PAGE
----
Posted in Uncategorized on January 19, 2011 by moekoibeconomicsyear1

Exam Review Blog Posts

1) Demands of the question

What is comparative advantage

Benefits of free trade

Significance of trading bloc membership regarding exports

2) Definitions

Comparative Advantage for a good exists where a country is able to produce a good at a lower opportunity cost of resources than another country.

Free Trade is international trade that takes place without any barriers, such as tariffs, quotas, or subsidies.

Trading Blocs include Free Trade Areas (FTA’s), Customs Unions, Common Markets, Economic Union

3) Triple A

Free trade

International trade is based on specialisation at a national level. Countries exchange goods with others and pay for imports from the revenues received from exporting. To work effectively, this system relies on few, if any, barriers existing to interfere with ‘free trade’.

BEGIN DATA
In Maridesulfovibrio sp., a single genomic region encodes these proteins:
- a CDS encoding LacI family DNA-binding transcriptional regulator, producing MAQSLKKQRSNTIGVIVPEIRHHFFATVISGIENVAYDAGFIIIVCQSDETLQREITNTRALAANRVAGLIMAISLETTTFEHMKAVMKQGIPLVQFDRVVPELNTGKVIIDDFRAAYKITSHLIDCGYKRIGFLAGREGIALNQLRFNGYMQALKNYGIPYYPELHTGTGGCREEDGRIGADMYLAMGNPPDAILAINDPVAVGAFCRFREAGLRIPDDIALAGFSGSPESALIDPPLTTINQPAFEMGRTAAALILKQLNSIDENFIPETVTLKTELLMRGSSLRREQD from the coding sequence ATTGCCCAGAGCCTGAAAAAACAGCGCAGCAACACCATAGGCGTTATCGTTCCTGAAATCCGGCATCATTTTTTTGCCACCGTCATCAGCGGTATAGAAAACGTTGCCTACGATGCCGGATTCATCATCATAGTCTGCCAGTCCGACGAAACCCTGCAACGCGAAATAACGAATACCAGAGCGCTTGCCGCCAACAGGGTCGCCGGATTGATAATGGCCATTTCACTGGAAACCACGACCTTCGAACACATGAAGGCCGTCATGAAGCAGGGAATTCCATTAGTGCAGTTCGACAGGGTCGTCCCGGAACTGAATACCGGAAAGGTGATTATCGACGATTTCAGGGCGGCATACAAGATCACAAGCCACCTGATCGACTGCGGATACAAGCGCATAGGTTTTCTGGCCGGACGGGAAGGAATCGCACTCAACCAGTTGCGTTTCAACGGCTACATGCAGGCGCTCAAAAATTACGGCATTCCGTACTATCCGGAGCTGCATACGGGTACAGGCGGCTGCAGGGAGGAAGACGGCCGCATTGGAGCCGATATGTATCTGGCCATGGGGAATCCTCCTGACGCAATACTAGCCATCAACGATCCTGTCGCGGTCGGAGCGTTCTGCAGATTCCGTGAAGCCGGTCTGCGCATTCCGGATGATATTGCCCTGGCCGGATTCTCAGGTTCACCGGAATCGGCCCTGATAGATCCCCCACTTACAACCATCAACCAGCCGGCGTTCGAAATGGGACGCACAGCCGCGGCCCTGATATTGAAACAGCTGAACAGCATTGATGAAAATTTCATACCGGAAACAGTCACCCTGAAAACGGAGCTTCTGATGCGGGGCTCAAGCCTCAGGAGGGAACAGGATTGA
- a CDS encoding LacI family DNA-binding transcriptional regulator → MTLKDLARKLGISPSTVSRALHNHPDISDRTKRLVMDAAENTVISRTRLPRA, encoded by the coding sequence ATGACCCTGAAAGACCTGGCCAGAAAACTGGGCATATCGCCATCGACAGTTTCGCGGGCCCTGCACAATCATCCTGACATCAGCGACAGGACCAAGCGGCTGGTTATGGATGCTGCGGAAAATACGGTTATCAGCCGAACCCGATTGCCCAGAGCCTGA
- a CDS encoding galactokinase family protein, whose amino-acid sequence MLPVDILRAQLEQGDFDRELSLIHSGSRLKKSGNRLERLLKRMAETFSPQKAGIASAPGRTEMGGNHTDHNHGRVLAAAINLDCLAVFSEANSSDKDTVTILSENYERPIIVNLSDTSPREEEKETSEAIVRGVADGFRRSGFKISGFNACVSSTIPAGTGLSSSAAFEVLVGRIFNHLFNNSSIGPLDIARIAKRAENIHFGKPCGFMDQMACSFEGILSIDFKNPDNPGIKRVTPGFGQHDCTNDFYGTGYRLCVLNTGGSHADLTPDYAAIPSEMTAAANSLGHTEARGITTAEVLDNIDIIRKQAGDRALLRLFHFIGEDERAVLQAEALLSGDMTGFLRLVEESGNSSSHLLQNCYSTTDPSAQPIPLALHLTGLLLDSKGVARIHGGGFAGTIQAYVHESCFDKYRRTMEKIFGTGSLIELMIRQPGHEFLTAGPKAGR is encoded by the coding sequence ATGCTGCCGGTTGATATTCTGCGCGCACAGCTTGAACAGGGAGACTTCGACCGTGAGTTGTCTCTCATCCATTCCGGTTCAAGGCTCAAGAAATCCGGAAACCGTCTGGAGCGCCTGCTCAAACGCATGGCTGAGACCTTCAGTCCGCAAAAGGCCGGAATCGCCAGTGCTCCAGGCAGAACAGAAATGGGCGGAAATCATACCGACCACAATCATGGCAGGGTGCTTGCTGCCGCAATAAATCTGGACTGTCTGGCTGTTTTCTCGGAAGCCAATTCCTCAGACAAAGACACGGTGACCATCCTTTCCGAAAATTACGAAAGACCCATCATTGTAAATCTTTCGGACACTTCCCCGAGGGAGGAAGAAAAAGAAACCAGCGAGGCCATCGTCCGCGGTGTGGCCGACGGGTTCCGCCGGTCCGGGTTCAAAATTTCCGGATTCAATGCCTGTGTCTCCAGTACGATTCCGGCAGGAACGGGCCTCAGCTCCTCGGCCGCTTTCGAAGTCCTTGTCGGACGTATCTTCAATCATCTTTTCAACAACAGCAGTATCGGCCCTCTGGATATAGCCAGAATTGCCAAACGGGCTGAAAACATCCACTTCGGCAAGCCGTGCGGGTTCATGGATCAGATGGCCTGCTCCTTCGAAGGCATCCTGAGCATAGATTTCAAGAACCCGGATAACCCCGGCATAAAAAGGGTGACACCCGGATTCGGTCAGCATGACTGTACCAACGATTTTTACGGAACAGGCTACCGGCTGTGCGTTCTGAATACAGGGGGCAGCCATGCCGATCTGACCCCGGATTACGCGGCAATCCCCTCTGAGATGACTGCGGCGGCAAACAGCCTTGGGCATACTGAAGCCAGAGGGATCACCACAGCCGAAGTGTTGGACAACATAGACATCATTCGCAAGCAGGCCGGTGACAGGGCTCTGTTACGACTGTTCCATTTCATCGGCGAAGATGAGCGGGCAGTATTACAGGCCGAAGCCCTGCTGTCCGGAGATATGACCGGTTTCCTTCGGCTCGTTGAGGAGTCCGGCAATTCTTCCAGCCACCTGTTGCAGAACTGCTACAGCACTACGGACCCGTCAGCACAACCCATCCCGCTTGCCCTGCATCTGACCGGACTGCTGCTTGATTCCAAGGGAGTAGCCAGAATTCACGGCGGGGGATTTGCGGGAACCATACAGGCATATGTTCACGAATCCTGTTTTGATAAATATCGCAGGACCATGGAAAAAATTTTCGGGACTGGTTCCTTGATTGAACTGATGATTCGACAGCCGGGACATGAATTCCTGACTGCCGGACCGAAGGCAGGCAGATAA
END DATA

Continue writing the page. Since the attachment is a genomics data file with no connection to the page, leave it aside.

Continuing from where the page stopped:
The basic principle of free trade dates back to mercantilism and fed through to the early exponents of laissez-faire economics in the seventeenth century. Amongst the most famous early writers on economics was Adam Smith, who produced his ideas on absolute advantage. This was where one country concentrated on developing those goods in which its natural resource base allowed it to produce more than any other country with given resources. Later, David Ricardo developed comparative advantage theory which suggested that a country should exchange goods with another country as long as the domestic opportunity costs were different. As a result of this, production should increase and individual consumption should rise. In essence, these two early economic observations still underpin much of what we know about international trade.

Absolute and comparative advantage